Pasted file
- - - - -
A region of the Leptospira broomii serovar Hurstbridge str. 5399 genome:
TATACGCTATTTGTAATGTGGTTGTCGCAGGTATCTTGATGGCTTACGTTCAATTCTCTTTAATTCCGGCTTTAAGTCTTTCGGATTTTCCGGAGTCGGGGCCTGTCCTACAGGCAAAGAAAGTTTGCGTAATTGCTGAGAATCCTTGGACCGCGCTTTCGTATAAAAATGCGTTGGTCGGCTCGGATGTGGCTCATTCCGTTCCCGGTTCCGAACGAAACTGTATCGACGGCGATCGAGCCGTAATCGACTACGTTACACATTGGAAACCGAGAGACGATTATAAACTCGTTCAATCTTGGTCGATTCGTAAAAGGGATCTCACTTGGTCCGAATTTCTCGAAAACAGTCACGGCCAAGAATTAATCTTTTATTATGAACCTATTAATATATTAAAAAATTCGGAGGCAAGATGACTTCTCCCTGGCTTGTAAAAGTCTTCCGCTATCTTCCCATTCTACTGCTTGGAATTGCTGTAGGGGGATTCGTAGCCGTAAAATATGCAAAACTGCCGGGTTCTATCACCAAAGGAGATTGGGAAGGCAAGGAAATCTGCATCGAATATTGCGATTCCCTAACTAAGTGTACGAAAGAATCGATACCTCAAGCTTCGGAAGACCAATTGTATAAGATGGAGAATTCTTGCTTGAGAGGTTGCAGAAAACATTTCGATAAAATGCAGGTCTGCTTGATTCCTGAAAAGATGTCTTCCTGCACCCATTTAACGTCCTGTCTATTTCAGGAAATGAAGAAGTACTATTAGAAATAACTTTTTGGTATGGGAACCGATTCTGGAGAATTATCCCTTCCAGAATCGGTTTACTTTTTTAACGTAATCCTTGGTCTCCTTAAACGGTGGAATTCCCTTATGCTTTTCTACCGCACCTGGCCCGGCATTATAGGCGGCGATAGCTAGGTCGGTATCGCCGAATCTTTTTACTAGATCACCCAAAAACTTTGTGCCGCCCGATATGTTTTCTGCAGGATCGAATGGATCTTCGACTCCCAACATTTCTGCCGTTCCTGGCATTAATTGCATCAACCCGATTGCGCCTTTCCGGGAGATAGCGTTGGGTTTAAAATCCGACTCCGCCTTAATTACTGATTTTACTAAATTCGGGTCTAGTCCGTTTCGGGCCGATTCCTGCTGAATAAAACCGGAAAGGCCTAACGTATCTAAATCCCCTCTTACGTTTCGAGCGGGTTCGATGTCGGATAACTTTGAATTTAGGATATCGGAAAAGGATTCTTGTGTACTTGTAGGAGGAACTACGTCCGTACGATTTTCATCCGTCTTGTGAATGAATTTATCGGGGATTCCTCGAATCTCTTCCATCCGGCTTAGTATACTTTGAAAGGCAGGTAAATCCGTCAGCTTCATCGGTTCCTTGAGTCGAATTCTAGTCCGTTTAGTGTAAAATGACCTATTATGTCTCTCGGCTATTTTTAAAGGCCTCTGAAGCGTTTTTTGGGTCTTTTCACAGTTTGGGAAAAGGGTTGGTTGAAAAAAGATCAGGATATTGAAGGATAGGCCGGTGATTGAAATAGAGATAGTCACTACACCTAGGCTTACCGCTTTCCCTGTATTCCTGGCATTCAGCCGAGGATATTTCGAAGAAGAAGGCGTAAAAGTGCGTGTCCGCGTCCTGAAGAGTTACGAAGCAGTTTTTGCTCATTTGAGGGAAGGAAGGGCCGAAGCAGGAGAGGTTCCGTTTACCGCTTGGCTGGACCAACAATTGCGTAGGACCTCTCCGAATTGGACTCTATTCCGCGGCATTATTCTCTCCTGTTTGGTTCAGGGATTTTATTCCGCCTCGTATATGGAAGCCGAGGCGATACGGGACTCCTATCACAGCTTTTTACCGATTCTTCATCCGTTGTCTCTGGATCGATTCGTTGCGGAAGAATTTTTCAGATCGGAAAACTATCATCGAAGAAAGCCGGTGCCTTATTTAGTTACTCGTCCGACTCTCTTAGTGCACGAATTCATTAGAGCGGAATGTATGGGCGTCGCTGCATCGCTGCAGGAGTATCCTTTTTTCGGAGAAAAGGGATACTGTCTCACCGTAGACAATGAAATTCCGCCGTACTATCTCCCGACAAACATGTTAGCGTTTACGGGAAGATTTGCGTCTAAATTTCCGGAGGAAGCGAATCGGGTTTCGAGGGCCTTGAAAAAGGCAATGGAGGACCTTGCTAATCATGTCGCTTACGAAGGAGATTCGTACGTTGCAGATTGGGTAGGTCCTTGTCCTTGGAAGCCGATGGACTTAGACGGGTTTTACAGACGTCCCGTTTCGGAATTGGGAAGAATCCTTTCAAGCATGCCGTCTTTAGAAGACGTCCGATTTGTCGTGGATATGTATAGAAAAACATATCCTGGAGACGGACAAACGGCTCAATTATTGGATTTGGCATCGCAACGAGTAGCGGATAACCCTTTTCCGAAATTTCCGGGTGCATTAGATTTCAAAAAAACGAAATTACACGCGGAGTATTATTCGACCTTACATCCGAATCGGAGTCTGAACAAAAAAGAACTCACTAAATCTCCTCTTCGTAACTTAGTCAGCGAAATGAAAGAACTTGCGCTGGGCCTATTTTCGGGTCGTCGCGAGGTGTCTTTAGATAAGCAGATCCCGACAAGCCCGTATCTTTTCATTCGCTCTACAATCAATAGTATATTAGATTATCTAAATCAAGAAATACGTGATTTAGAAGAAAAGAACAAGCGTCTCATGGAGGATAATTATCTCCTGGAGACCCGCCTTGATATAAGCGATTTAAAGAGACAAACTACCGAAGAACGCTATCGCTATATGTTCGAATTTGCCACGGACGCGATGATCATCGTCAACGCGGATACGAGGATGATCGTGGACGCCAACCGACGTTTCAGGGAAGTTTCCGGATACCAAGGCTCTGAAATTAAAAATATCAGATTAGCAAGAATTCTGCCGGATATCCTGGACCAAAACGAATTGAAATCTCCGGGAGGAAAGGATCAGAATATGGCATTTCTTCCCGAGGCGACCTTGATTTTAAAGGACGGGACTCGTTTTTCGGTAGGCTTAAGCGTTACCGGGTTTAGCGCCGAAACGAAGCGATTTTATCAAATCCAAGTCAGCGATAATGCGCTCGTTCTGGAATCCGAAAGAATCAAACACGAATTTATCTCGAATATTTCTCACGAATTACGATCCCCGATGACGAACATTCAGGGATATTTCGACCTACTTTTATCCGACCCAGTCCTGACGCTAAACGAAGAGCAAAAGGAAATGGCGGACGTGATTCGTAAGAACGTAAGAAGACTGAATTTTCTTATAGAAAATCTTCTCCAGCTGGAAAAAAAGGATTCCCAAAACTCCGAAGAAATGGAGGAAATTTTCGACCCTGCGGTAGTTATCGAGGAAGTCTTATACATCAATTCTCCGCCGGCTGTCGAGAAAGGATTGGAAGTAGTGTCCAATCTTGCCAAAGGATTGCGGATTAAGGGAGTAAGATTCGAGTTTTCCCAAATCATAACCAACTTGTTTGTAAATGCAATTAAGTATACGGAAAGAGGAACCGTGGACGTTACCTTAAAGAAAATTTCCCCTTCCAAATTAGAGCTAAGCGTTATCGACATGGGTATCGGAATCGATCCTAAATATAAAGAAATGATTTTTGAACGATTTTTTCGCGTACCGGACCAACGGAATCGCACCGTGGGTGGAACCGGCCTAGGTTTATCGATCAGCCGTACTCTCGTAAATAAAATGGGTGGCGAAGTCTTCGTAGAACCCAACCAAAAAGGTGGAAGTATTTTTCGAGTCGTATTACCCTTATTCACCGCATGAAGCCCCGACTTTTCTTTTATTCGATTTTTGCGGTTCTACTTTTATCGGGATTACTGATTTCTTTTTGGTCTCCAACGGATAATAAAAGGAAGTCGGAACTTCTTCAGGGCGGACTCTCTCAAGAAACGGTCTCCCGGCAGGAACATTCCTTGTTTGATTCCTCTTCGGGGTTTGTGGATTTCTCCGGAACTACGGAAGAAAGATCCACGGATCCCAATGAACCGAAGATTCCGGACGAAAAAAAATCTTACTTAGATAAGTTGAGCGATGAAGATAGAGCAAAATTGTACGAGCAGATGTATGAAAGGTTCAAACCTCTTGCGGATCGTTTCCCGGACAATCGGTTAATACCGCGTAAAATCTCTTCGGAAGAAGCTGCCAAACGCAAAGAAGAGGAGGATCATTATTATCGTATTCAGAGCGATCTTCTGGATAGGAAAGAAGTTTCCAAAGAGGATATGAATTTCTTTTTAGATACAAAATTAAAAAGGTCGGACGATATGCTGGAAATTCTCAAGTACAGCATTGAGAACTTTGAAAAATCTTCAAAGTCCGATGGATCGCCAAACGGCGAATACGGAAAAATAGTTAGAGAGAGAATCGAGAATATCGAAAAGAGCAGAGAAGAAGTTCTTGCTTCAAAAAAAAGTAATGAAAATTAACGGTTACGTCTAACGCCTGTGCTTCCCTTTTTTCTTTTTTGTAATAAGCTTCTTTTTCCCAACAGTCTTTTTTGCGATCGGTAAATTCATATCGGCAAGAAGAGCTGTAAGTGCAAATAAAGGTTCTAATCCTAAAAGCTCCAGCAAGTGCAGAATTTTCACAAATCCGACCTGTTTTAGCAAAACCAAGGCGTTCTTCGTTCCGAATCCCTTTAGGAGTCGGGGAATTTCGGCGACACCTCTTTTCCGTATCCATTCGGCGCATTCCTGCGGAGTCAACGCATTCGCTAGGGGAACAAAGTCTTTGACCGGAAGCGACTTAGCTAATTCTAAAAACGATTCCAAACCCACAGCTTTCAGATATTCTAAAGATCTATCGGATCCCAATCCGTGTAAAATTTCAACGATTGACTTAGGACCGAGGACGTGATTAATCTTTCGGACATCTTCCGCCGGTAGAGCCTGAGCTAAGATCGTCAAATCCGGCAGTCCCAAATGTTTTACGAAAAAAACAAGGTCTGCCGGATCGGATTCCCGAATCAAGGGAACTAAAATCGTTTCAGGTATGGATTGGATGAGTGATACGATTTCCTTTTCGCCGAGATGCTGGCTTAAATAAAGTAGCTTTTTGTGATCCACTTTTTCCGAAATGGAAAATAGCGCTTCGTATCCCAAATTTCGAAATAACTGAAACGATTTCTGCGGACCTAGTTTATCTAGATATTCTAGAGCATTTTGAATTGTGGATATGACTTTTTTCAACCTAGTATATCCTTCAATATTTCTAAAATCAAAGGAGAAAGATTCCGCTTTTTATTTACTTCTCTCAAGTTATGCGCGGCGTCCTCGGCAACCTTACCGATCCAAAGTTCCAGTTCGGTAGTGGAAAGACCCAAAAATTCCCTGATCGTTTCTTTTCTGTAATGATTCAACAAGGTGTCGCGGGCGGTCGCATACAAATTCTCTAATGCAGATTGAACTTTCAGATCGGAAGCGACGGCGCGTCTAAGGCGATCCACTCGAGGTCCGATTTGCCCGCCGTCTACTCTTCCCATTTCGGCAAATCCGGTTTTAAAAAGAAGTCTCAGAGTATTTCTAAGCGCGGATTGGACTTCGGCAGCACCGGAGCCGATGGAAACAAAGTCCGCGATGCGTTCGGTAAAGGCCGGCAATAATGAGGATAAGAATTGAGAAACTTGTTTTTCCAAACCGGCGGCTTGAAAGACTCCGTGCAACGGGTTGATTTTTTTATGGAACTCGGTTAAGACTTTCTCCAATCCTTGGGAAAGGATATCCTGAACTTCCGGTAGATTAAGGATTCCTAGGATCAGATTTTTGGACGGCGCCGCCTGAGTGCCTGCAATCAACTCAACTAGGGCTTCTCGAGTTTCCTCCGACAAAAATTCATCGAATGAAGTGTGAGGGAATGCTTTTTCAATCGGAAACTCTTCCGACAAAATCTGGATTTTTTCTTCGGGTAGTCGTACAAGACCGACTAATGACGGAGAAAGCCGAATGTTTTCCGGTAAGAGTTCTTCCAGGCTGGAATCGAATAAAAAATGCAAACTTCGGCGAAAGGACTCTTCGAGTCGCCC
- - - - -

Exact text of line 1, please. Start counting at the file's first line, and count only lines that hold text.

A region of the Leptospira broomii serovar Hurstbridge str. 5399 genome: